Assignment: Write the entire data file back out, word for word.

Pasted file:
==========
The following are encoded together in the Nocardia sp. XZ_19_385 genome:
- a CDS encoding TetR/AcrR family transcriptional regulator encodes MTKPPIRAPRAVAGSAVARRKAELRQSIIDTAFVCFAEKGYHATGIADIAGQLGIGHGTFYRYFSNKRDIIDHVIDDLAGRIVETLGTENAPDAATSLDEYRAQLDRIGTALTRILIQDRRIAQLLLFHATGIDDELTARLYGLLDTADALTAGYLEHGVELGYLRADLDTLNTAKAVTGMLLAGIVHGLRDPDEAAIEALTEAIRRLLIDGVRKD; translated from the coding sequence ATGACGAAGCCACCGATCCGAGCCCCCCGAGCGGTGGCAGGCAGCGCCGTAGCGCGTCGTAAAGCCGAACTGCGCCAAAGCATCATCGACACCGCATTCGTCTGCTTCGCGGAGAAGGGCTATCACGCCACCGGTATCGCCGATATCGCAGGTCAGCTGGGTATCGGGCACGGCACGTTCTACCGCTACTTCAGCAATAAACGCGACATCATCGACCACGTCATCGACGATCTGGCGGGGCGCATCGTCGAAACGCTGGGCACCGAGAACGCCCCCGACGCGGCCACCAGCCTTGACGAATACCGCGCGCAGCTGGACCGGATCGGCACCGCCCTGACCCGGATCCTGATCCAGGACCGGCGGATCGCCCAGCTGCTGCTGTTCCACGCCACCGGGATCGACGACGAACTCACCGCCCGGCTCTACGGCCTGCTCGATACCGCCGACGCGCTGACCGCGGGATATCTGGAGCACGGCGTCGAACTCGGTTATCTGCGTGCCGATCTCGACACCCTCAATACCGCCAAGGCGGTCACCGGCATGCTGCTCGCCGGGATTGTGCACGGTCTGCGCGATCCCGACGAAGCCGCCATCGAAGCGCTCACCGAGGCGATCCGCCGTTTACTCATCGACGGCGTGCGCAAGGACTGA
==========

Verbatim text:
The following are encoded together in the Nocardia sp. XZ_19_385 genome:
- a CDS encoding TetR/AcrR family transcriptional regulator encodes MTKPPIRAPRAVAGSAVARRKAELRQSIIDTAFVCFAEKGYHATGIADIAGQLGIGHGTFYRYFSNKRDIIDHVIDDLAGRIVETLGTENAPDAATSLDEYRAQLDRIGTALTRILIQDRRIAQLLLFHATGIDDELTARLYGLLDTADALTAGYLEHGVELGYLRADLDTLNTAKAVTGMLLAGIVHGLRDPDEAAIEALTEAIRRLLIDGVRKD; translated from the coding sequence ATGACGAAGCCACCGATCCGAGCCCCCCGAGCGGTGGCAGGCAGCGCCGTAGCGCGTCGTAAAGCCGAACTGCGCCAAAGCATCATCGACACCGCATTCGTCTGCTTCGCGGAGAAGGGCTATCACGCCACCGGTATCGCCGATATCGCAGGTCAGCTGGGTATCGGGCACGGCACGTTCTACCGCTACTTCAGCAATAAACGCGACATCATCGACCACGTCATCGACGATCTGGCGGGGCGCATCGTCGAAACGCTGGGCACCGAGAACGCCCCCGACGCGGCCACCAGCCTTGACGAATACCGCGCGCAGCTGGACCGGATCGGCACCGCCCTGACCCGGATCCTGATCCAGGACCGGCGGATCGCCCAGCTGCTGCTGTTCCACGCCACCGGGATCGACGACGAACTCACCGCCCGGCTCTACGGCCTGCTCGATACCGCCGACGCGCTGACCGCGGGATATCTGGAGCACGGCGTCGAACTCGGTTATCTGCGTGCCGATCTCGACACCCTCAATACCGCCAAGGCGGTCACCGGCATGCTGCTCGCCGGGATTGTGCACGGTCTGCGCGATCCCGACGAAGCCGCCATCGAAGCGCTCACCGAGGCGATCCGCCGTTTACTCATCGACGGCGTGCGCAAGGACTGA